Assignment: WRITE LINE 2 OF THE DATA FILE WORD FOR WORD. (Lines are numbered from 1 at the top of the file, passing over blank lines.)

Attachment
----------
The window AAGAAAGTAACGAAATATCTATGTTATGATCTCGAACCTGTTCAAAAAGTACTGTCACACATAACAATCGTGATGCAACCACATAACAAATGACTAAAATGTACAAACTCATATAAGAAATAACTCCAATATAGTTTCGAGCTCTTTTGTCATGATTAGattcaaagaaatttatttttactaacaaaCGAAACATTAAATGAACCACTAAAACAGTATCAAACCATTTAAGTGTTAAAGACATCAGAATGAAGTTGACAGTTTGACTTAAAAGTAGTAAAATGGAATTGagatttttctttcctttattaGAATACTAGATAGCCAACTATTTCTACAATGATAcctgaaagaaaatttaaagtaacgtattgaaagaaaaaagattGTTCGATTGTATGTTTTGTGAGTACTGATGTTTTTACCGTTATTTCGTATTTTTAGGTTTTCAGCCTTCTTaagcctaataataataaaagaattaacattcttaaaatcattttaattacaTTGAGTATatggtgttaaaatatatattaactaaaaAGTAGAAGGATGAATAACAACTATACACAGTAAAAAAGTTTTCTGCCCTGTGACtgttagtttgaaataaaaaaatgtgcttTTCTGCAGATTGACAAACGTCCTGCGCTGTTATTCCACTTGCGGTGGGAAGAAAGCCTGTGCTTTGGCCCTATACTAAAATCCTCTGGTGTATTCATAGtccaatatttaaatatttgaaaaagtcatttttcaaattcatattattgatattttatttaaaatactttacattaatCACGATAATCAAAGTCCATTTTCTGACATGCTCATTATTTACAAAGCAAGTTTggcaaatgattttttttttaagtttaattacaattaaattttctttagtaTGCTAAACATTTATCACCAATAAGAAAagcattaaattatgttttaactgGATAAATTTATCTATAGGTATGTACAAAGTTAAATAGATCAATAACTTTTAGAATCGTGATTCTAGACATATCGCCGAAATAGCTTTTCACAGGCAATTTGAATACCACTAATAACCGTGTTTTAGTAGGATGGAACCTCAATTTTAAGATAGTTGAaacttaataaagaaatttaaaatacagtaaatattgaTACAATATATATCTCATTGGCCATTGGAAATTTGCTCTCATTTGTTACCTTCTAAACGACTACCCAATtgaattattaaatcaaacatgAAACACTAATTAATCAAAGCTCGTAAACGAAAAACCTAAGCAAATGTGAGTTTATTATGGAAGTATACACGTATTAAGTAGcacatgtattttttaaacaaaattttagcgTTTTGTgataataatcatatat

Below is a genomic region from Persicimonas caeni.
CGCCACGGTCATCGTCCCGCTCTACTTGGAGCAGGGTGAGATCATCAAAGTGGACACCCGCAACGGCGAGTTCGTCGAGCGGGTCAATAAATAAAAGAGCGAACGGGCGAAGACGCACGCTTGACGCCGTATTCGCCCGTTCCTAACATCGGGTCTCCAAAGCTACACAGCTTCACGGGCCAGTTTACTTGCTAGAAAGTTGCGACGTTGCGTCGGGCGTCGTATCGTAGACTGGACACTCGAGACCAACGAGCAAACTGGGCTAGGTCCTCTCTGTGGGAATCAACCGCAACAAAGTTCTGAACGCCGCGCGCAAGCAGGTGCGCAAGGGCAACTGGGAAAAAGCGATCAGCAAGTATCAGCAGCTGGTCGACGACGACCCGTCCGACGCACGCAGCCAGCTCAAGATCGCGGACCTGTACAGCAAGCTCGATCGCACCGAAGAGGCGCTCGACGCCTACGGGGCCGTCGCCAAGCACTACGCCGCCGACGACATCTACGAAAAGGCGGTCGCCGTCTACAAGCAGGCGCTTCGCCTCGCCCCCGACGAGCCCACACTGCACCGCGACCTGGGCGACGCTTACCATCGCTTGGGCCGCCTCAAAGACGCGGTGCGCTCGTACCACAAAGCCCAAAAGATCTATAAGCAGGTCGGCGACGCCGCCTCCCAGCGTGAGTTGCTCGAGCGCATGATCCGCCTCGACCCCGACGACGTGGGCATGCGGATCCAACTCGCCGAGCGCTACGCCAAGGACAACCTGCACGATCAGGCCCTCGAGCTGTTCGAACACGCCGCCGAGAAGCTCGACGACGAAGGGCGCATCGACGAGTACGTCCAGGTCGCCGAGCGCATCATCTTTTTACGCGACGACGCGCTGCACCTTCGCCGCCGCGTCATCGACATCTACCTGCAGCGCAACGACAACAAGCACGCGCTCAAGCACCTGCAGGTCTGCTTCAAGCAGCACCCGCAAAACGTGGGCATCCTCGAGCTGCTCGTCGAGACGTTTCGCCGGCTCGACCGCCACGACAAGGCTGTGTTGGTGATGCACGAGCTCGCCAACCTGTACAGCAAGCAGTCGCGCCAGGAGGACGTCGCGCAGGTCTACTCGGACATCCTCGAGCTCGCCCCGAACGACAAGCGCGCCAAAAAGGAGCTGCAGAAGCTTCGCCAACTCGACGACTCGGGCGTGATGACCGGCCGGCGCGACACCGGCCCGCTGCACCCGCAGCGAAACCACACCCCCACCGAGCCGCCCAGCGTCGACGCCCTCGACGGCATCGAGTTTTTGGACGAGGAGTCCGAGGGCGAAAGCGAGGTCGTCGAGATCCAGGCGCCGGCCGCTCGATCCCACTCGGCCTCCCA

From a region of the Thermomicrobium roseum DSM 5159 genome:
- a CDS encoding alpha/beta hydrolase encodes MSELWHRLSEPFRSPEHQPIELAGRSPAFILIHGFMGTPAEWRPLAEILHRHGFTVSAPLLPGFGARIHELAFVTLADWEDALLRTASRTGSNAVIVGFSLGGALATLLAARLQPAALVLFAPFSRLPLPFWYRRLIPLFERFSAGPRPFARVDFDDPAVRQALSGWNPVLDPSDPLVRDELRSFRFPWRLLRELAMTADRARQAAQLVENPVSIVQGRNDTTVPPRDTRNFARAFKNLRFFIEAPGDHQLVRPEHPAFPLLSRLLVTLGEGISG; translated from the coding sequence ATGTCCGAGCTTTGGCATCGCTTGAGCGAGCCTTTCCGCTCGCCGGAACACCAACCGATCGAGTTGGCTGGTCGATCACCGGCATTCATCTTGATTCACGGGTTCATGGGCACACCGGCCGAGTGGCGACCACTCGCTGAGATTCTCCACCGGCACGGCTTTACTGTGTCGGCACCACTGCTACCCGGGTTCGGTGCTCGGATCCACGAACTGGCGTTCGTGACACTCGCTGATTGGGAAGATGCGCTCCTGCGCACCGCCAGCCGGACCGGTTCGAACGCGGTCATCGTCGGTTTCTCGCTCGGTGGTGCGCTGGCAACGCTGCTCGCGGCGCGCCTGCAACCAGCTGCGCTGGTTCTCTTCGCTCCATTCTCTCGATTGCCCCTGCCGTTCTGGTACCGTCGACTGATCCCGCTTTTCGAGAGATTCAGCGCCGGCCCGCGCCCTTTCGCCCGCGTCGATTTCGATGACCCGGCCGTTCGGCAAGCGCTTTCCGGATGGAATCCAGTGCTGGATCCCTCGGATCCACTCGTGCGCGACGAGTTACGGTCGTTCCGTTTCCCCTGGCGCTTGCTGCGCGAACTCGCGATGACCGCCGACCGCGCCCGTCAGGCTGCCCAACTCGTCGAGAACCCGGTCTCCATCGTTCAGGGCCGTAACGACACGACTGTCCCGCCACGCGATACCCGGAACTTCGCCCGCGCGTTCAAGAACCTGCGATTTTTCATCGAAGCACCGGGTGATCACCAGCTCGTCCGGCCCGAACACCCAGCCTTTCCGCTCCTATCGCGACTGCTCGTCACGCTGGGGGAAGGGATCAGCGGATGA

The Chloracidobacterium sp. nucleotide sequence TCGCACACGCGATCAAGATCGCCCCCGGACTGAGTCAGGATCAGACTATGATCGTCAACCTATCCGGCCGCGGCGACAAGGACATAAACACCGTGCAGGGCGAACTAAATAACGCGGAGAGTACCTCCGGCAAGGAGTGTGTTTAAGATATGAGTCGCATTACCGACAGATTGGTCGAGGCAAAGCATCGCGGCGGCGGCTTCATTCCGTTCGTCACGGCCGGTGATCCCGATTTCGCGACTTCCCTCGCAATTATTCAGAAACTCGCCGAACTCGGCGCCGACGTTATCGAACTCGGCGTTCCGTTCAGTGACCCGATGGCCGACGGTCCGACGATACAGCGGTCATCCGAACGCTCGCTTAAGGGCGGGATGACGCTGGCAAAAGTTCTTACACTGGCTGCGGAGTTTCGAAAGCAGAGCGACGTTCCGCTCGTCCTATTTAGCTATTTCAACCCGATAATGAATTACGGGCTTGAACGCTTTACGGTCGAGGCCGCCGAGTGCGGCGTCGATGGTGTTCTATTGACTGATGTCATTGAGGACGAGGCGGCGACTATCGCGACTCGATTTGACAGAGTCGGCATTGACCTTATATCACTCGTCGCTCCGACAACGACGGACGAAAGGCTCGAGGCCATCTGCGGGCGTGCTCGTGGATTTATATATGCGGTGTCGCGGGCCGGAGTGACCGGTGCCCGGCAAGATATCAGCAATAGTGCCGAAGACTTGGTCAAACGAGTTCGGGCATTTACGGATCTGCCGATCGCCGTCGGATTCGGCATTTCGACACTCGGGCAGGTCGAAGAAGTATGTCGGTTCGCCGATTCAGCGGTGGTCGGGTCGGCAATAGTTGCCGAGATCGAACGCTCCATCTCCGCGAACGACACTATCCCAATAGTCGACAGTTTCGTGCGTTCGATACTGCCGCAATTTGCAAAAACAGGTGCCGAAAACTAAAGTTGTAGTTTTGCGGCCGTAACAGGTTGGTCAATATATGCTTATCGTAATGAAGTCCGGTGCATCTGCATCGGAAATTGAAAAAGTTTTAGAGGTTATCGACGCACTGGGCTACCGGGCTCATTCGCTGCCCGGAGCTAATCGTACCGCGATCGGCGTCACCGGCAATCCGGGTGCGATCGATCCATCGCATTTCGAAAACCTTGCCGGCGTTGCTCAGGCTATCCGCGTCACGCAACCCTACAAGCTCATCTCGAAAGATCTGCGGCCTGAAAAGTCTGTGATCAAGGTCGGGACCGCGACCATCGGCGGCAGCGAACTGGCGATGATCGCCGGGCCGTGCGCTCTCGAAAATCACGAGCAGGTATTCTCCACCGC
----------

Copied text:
Below is a genomic region from Persicimonas caeni.